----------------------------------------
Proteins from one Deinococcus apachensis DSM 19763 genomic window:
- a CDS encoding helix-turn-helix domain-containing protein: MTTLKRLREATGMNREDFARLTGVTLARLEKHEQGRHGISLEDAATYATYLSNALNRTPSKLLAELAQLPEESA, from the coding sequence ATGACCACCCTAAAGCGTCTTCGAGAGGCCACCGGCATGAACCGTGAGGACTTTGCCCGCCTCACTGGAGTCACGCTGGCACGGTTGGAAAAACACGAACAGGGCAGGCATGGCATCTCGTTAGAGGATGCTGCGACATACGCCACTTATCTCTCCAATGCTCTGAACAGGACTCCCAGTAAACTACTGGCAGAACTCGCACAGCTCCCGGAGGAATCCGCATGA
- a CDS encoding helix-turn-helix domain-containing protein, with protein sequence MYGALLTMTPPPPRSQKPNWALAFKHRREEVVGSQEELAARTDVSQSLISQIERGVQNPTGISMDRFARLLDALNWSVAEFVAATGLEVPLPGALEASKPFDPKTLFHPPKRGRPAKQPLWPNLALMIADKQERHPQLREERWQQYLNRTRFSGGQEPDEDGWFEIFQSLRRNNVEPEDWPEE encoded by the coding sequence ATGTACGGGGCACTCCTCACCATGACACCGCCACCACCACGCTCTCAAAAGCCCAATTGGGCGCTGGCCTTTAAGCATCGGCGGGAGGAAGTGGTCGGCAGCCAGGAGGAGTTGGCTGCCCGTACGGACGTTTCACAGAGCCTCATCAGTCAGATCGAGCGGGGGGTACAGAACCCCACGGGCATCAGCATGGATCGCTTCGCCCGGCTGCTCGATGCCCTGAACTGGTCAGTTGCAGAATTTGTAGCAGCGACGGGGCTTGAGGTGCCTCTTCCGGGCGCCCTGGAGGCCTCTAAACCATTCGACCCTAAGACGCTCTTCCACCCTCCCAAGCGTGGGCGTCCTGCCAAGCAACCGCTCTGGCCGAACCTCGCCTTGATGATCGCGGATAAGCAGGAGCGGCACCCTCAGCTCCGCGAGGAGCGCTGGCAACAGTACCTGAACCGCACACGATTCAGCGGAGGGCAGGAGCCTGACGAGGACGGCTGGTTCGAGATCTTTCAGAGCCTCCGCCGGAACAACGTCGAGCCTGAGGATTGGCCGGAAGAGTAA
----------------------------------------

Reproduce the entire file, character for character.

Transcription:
Proteins from one Deinococcus apachensis DSM 19763 genomic window:
- a CDS encoding helix-turn-helix domain-containing protein: MTTLKRLREATGMNREDFARLTGVTLARLEKHEQGRHGISLEDAATYATYLSNALNRTPSKLLAELAQLPEESA, from the coding sequence ATGACCACCCTAAAGCGTCTTCGAGAGGCCACCGGCATGAACCGTGAGGACTTTGCCCGCCTCACTGGAGTCACGCTGGCACGGTTGGAAAAACACGAACAGGGCAGGCATGGCATCTCGTTAGAGGATGCTGCGACATACGCCACTTATCTCTCCAATGCTCTGAACAGGACTCCCAGTAAACTACTGGCAGAACTCGCACAGCTCCCGGAGGAATCCGCATGA
- a CDS encoding helix-turn-helix domain-containing protein, with protein sequence MYGALLTMTPPPPRSQKPNWALAFKHRREEVVGSQEELAARTDVSQSLISQIERGVQNPTGISMDRFARLLDALNWSVAEFVAATGLEVPLPGALEASKPFDPKTLFHPPKRGRPAKQPLWPNLALMIADKQERHPQLREERWQQYLNRTRFSGGQEPDEDGWFEIFQSLRRNNVEPEDWPEE encoded by the coding sequence ATGTACGGGGCACTCCTCACCATGACACCGCCACCACCACGCTCTCAAAAGCCCAATTGGGCGCTGGCCTTTAAGCATCGGCGGGAGGAAGTGGTCGGCAGCCAGGAGGAGTTGGCTGCCCGTACGGACGTTTCACAGAGCCTCATCAGTCAGATCGAGCGGGGGGTACAGAACCCCACGGGCATCAGCATGGATCGCTTCGCCCGGCTGCTCGATGCCCTGAACTGGTCAGTTGCAGAATTTGTAGCAGCGACGGGGCTTGAGGTGCCTCTTCCGGGCGCCCTGGAGGCCTCTAAACCATTCGACCCTAAGACGCTCTTCCACCCTCCCAAGCGTGGGCGTCCTGCCAAGCAACCGCTCTGGCCGAACCTCGCCTTGATGATCGCGGATAAGCAGGAGCGGCACCCTCAGCTCCGCGAGGAGCGCTGGCAACAGTACCTGAACCGCACACGATTCAGCGGAGGGCAGGAGCCTGACGAGGACGGCTGGTTCGAGATCTTTCAGAGCCTCCGCCGGAACAACGTCGAGCCTGAGGATTGGCCGGAAGAGTAA